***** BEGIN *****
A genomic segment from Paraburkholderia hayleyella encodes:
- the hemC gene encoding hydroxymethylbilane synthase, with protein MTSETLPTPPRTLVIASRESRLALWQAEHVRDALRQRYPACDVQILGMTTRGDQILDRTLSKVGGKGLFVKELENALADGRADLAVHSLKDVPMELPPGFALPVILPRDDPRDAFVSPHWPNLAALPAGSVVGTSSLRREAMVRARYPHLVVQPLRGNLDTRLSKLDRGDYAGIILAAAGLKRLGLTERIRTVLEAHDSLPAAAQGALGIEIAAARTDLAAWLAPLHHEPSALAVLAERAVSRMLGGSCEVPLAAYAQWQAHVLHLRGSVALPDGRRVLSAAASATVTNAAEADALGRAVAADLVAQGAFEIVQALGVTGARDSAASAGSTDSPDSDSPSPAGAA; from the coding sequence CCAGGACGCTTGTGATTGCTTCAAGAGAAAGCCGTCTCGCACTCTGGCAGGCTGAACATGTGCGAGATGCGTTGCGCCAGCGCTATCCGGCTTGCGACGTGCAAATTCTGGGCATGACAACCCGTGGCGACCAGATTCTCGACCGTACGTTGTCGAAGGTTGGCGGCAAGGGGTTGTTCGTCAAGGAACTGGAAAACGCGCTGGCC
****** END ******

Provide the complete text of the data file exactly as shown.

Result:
A genomic segment from Paraburkholderia hayleyella encodes:
- the hemC gene encoding hydroxymethylbilane synthase, with protein MTSETLPTPPRTLVIASRESRLALWQAEHVRDALRQRYPACDVQILGMTTRGDQILDRTLSKVGGKGLFVKELENALADGRADLAVHSLKDVPMELPPGFALPVILPRDDPRDAFVSPHWPNLAALPAGSVVGTSSLRREAMVRARYPHLVVQPLRGNLDTRLSKLDRGDYAGIILAAAGLKRLGLTERIRTVLEAHDSLPAAAQGALGIEIAAARTDLAAWLAPLHHEPSALAVLAERAVSRMLGGSCEVPLAAYAQWQAHVLHLRGSVALPDGRRVLSAAASATVTNAAEADALGRAVAADLVAQGAFEIVQALGVTGARDSAASAGSTDSPDSDSPSPAGAA; from the coding sequence CCAGGACGCTTGTGATTGCTTCAAGAGAAAGCCGTCTCGCACTCTGGCAGGCTGAACATGTGCGAGATGCGTTGCGCCAGCGCTATCCGGCTTGCGACGTGCAAATTCTGGGCATGACAACCCGTGGCGACCAGATTCTCGACCGTACGTTGTCGAAGGTTGGCGGCAAGGGGTTGTTCGTCAAGGAACTGGAAAACGCGCTGGCC